It can be as simple as google docs, asana, and other applications that make collaboration easy and transparent. We use group Google Hangouts and Chatter in Salesforce as well. I also like having team Facebook groups to share fun experiences. It promotes a cohesive company culture as well which is important when your team is all over the world. I also attended several conferences this year that talk about this.
Here is an article about one of them that talks about being proactive in your strategy: http://successfull.walkme.com/top-3-approaches-for-proactive-customer-success-2/
Grazie mille/merci beaucoup Emilia Maria 🙂
Great to have you here!
1)How do you look at hiring? Can you talk about some of the mistakes you’ve made hiring (and also seen others make)? What have you learned about hiring A+ talents?
2)What are the traits a manager needs to bring out the best in their employees? How did you go about empowering employees at WalkMe?
3)How do you look at the competition, specifically when you’re going up against bigger, and better-funded competitors? How does that affect your strategic plan, if it does at all? What is your mindset when you go to compete against the 800-pound gorillas in your space?
- Hiring is a team effort. You need more than one opinion on a candidate. Also, sometimes you have to trust your instincts. No matter how good they look on paper or how highly they come recommended if your gut tells you that your interaction was off, then don’t hire them – yet! Ask them out for a coffee in a non-work setting where you can validate your feelings. It is better to take the extra time in making the hire than making the mistake.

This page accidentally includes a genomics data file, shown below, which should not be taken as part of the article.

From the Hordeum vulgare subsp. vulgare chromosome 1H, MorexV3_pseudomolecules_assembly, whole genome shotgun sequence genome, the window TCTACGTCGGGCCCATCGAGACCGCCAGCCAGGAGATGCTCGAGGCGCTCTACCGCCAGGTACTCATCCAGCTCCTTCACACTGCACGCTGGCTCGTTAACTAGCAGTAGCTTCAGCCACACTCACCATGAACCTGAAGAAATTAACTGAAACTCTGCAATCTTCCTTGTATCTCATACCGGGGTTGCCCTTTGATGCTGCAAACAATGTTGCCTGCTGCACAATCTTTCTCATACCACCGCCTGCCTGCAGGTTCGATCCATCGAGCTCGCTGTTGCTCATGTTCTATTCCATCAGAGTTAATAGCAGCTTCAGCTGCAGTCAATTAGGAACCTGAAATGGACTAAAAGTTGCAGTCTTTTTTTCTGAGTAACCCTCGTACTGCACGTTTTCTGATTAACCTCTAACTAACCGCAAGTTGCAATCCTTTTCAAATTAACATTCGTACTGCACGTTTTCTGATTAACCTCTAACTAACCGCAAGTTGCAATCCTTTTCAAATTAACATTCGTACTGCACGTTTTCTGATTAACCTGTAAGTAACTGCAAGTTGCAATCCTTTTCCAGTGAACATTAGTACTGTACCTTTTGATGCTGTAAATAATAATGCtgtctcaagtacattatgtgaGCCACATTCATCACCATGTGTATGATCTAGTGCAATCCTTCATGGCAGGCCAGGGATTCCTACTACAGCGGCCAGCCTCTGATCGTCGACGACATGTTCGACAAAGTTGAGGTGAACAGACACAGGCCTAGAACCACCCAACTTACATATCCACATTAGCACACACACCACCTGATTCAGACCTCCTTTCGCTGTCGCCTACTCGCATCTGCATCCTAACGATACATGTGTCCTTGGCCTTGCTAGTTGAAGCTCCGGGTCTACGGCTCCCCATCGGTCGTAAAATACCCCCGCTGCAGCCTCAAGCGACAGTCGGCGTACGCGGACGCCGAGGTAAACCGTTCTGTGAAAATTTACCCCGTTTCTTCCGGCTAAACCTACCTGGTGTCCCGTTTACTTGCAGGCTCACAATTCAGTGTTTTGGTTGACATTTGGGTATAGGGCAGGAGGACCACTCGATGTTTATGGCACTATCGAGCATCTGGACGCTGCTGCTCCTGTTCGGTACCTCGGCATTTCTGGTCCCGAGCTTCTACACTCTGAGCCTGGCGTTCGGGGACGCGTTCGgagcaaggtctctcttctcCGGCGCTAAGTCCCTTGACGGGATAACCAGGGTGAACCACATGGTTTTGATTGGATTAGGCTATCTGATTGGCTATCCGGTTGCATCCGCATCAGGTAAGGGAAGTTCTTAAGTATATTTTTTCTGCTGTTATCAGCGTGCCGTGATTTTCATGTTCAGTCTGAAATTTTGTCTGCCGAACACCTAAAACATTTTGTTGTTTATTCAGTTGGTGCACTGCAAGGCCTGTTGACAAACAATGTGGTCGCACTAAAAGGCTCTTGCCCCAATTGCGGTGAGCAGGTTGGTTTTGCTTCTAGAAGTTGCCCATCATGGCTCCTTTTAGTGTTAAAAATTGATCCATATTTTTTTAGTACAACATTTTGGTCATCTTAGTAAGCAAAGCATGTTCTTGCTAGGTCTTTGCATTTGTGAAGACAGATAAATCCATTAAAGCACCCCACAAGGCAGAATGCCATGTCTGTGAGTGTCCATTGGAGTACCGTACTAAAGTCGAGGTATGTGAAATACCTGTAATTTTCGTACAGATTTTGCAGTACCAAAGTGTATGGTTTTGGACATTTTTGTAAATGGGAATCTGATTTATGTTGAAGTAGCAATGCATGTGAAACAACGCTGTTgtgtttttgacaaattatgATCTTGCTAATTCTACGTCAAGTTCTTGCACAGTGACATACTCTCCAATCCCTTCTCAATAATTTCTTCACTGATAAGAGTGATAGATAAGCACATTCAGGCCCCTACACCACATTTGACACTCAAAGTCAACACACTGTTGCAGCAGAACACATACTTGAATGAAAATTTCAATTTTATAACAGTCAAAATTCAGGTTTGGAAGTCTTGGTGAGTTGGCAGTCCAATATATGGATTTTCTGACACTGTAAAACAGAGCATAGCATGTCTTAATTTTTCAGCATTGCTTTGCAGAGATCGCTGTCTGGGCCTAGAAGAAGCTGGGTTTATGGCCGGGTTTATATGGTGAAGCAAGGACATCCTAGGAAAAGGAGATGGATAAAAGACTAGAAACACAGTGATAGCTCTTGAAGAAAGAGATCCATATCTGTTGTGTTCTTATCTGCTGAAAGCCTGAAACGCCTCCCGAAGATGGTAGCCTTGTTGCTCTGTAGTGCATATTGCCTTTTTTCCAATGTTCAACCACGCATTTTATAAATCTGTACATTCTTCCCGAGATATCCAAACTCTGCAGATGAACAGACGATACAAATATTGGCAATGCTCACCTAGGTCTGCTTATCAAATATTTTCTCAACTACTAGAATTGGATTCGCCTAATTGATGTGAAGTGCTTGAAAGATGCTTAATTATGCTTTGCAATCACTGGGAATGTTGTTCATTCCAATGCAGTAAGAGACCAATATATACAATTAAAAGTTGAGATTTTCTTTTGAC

Your A+ talent shows you results. They aren’t all talk so ask the candidate to prepare a presentation with your product (if they can access a free version) to see how they would present to your customers. This is a great way to see if they fit your culture and represent your company.
Also, don’t be afraid to hire people that are smarter than you. I see young start-up founders being afraid to hire more experienced people in the valley because they are afraid of others knowing more than them. This is the wrong strategy.
- Be transparent, be available and roll-up your sleeves. Go through the onboarding and ongoing customer calls with your team. You can’t build a program without understanding the customer needs and the current process.
- Competition is so healthy! My managerial accountant prof at St Mary’s showed us how the most successful companies list more competitors in their yearly financial statements than less successful companies. A good example is Salesforce. How many of their competitors can you list? They list several and they are very successful. Competition is good for companies and pushes them to make better products. I say “Bring it on!”
Hi Emilia – great to have you here!
What do you think the biggest misunderstanding about Customer Success still is today?
Why do you think that is the case?
Hi Anuj – Thanks for having me!
Many companies see Customer Success as a cost center. This attitude in my opinion and experience is wrong.